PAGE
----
By Yoginder Sikand
The thing that Romi remembered most fondly about his childhood years was growing up surrounded by lots of little creatures. He was a shy boy, and he didn’t like interacting much with boys his age. He couldn’t see why his father continuously pestered him to play cricket and football with the neighbourhood kids. He didn’t like that one bit—all that pushing about and shouting and fighting. Why couldn’t his parents respect his wishes? After all, he wasn’t asking for the moon—he just wanted to do the things he liked, and there was nothing more that he liked than ambling about in the park near his house on his own.
Romi grew up in a city, but that was almost fifty years ago, when Indian cities were much less crowded than they are today. There were still lakes and vast green spaces, which hadn’t been taken over by land-grabbers, ‘property developers’ and mega-malls. These were still home to abundant wildlife.
Romi spent almost all his afternoons in the neighbourhood park. There was so much to see and do there! There was an amazing variety of birds: parrots, doves, pigeons, cranes, storks, eagles, vultures, weaver-birds and tailor-birds, besides, of course, sparrows, crows, an occasional peacock, and a number of different brightly-hued species that Romi couldn’t name. He could spend hours watching them hop about, build their nests and feed their young. It was delightful listening to them chattering away and singing at the top of their voices. They never fought with, or bossed over, each other, Romi noted, unlike human beings.
Then, there all sorts of interesting insects that had made the park their home: caterpillars, earthworms, centipedes, giant ants, termites, dragonflies, moths, butterflies, bumble-bees, crickets, praying mantises, wasps, and so on. How fascinating it was to observe them go about their work! They were busy all day, foraging for food and building their homes, and they never seemed to get tired.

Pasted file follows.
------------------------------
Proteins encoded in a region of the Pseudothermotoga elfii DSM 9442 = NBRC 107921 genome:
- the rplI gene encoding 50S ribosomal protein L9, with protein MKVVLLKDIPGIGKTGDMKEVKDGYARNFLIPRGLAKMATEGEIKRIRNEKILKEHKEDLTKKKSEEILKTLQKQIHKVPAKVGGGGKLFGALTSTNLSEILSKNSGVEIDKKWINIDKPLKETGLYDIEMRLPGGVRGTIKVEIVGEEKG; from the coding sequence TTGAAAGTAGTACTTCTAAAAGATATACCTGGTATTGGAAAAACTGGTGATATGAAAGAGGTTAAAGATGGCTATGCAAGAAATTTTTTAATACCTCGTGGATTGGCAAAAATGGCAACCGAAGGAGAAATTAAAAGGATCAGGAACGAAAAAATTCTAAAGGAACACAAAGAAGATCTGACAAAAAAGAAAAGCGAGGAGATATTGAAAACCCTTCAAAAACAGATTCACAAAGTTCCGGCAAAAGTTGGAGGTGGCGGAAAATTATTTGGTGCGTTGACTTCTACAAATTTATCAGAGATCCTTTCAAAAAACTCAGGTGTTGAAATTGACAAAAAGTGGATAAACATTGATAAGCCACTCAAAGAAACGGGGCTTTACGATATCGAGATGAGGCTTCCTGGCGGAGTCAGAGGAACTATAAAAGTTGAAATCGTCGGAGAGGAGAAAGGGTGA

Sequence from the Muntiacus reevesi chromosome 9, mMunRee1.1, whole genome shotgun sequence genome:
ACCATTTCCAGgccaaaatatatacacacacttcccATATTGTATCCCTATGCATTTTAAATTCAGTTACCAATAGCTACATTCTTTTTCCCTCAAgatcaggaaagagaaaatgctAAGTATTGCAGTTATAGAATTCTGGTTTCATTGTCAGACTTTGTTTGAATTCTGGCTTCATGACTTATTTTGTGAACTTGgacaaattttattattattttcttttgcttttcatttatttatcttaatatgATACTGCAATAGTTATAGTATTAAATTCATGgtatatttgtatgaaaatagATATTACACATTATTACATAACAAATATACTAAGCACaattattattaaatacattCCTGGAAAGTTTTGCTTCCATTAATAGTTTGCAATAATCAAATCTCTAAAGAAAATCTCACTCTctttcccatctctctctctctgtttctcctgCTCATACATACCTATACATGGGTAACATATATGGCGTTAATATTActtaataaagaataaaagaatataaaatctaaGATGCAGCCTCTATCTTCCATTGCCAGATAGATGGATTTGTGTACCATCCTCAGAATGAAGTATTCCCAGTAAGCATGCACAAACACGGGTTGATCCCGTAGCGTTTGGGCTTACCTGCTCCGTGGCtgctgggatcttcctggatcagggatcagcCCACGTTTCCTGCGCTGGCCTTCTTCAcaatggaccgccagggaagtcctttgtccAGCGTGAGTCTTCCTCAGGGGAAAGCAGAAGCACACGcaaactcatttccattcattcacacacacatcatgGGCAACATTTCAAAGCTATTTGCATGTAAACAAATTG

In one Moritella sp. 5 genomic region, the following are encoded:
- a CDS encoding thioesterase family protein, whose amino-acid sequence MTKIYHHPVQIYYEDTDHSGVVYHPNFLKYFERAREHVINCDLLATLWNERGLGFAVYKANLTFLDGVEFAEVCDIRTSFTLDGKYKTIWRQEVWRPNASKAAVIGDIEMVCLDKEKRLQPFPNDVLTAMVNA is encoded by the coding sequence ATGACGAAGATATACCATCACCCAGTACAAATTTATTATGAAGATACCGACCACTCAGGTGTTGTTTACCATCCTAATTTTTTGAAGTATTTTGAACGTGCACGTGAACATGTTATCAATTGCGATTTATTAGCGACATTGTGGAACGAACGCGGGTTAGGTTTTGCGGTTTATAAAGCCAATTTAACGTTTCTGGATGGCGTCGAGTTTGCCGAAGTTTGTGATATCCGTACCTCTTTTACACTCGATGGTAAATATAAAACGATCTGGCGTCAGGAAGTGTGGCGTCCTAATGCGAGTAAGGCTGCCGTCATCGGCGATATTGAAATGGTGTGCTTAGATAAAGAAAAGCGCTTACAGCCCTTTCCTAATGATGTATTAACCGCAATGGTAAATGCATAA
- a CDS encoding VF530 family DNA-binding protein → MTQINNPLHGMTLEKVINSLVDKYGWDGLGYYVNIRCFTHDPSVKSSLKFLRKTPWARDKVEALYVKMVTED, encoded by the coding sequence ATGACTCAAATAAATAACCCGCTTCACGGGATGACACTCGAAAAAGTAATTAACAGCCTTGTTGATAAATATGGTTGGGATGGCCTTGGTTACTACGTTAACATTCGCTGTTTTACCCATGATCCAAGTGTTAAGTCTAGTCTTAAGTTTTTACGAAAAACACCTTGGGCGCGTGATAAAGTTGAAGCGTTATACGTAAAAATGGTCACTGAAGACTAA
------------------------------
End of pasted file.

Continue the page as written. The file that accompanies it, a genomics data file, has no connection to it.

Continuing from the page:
The park had a little pond, and Romi had made a special viewing seat for himself on a rock on the pond’s edge, from where he could view all the many goings-on deep inside. How he wished he was one of those fat goldfish that smoothly sailed about, swishing their enormous fan-like tails! There would be no need to go to school then! The pond was also home to a couple of turtles, and, of course, any number of frogs and snails. There were also delicate water-spiders that ran about on the surface of the water—Romi could never get over how they managed to do that!—and plenty of tadpoles in the monsoons.
Almost all of Romi’s friends were the little creatures who lived in the park. He didn’t have too many human friends. He didn’t feel bad or embarrassed about this, although his parents never stopped needling him for being ‘friendless’—that was something he didn’t at all like. ‘My park friends are enough for me,’ he would tell them, and then they would say he was ‘mad’. But it was really true—those delightful creatures in the park were really the most harmless, loving and friendly beings Romi had ever come across, and even if his parents and others couldn’t accept them as his friends, he knew that they were so. He would call out to the birds, the insects and the fish, and hold long conversations with them. They seemed to fully follow what he said. He would even sing for, and with, them. He would spend long hours sketching his friends in his notebook as they went about doing their work. If you saw his sketches, you would instantly recognize them as works of great love.
As you might expect, Romi’s classmates found him strange, and most of them kept away from him. Almost no one wanted to be friends with the ‘Sissy Animal Boy’, as they derisively called him. But that didn’t matter to Romi, for he had all the friends he wanted in the park!
Romi’s parents were sure he was going to be miserable and friendless when he grew up. But Romi followed his heart, rather than what others, who didn’t care to understand and appreciate him, wanted him to. And do you know what came of that? When he grew up, he became one of the pioneers of the environmental movement in India, championing the cause of birds and animals and other such feathery and furry creatures.
You will agree, won’t you, that it was right of Romi to listen to his inner voice as a child rather than to cow down to others for fear of being thought odd and silly?
Category: Children's Corner